Last week Donald Trump proposed pardoning Muhammad Ali, even though Ali’s conviction for refusing to be drafted into the Vietnam War had been already overturned.
The hypocrisy of lauding a deceased boxer who protested while simultaneously trashing living football players who protest seems completely lost on Trump.
At the time of his conscientious objection, Ali asked why should he go fight in Vietnam “while so-called Negro people in Louisville are treated like dogs and denied simple human rights?” As Ali put it, “The real enemy of my people is here.”
You see, people like Trump venerate black civil rights activists only in retrospect, after their agitation has ceased, often after they are dead, when they are no longer a threat to the status quo, when their true history is rendered in hagiography. Trump and people like him then disparage contemporary activists, as Trump has repeatedly done to Black Lives Matter and protesting athletes.
Earlier this year in the White House, Trump signed a proclamation for the Rev. Dr. Martin Luther King Jr. and lauded him for his choice to “courageously stand up for civil rights of African-Americans.”
That is precisely what Colin Kaepernick and the NFL players are doing, and they are condemned for it just like King was. In 1966, Gallup found that nearly two-thirds of Americans held an unfavorable view of him.
King wrote in his 1963 “Letter From a Birmingham Jail”:
“You may well ask: ‘Why direct action? Why sit-ins, marches and so forth? Isn’t negotiation a better path?' You are quite right in calling for negotiation. Indeed, this is the very purpose of direct action. Nonviolent direct action seeks to create such a crisis and foster such a tension that a community which has constantly refused to negotiate is forced to confront the issue. It seeks so to dramatize the issue that it can no longer be ignored.”
Again, this is what the players are doing.
Trump said of the players, “I am going to ask all of those people to recommend to me – because that’s what they’re protesting – people that they think were unfairly treated by the justice system.” But you can’t be pardoned if you’re dead, if you’ve either been killed by the system or the system fails to convict your killer.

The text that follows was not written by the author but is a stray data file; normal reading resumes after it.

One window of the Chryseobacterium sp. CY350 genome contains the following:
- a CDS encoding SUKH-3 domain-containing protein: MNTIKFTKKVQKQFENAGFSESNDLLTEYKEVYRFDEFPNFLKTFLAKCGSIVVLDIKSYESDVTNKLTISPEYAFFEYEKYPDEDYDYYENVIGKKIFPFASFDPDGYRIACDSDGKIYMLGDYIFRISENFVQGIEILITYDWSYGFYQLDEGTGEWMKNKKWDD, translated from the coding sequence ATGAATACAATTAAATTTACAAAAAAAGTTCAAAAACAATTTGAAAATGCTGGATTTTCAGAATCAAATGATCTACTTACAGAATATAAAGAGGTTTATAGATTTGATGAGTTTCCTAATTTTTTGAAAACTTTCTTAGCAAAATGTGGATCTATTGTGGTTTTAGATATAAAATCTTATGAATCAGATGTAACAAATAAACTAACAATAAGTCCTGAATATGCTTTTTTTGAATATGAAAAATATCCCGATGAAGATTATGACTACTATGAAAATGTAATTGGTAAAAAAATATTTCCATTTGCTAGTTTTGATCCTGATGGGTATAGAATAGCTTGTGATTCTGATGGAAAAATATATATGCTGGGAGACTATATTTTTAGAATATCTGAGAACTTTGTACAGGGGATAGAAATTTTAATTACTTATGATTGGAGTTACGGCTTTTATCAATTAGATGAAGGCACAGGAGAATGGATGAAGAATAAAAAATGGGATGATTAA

Trump already knows these cases, but rather than show any sympathy for the dead, he simply cheers for more police, more police pressure, and more police brutality.
During the campaign, Trump traveled to Sanford, Florida, where Trayvon Martin had been killed by George Zimmerman. Trump never mentioned Martin, but said: “African-Americans are living in hell and are living – in, in the inner cities, I mean, they’re living in hell. You walk to the store for a loaf of bread, you get shot.”
Well, that’s eerily similar to what happened to Martin: The unarmed teen was returning from a store with candy and a drink when Zimmerman shot and killed him.
In August 2016, Trump traveled to West Bend, Wisconsin, 40 minutes north of Milwaukee, which had just seen protests over the killing of another black man, Sylville K. Smith. Trump never mentioned Smith’s name or the case, but instead focused his anger on the “violence, riots and destruction” of the protesters, condemning the “rush to judgment with false facts and narratives – whether in Ferguson or in Baltimore,” and declaring, “The war on our police must end.”
The Republican National Convention, where Trump officially became the party’s nominee, was held in Cleveland, just 10 minutes away from where 12-year-old Tamir Rice was shot and killed by the police. Trump didn’t mention Rice or his case, but instead promised to “restore law and order.” As the civil rights legend Fannie Lou Hamer once said, “Black people know what white people mean when they say ‘law and order.’” The book, “This Little Light of Mine: The Life of Fannie Lou Hamer” quotes her as saying, “America is substituting cries of law and order for plain respect for blacks as blacks.”
That’s Trump. He sees demands for black equality as an attack on white privilege; he sees any disdain for white supremacy as a disdain for white people. For Trump, American greatness has a hue.
So pardon me if I roll my eyes at him saying of Ali: “He was not very popular then. Certainly his memory is very popular now.”
Yes Trump, they hated Ali the way you hate Kaepernick.
Effective protest often only works when it is disruptive and discomforting. If everyone likes your protest, you’re doing it wrong. That’s how we know these players are doing it right: They are showing that Trump is a present-day Bull Connor.
Last week Trump commuted the sentence of Alice Marie Johnson, who had been sentenced to life in 1996 for nonviolent drug offenses. Her case was worthy, but it can’t erase the fact that Trump’s Justice Department is actively working to reinvigorate the racially skewed war on drugs.
Trump is using these pardons of black people to play to their celebrity petitioners. But he is also using them as a marketing tactic rather than a statement of principle, to shift focus from predacious systems to personal symbols.
In doing so, he hopes to win personal praise while leaving fully intact, or even strengthening, policies that negatively impact black communities.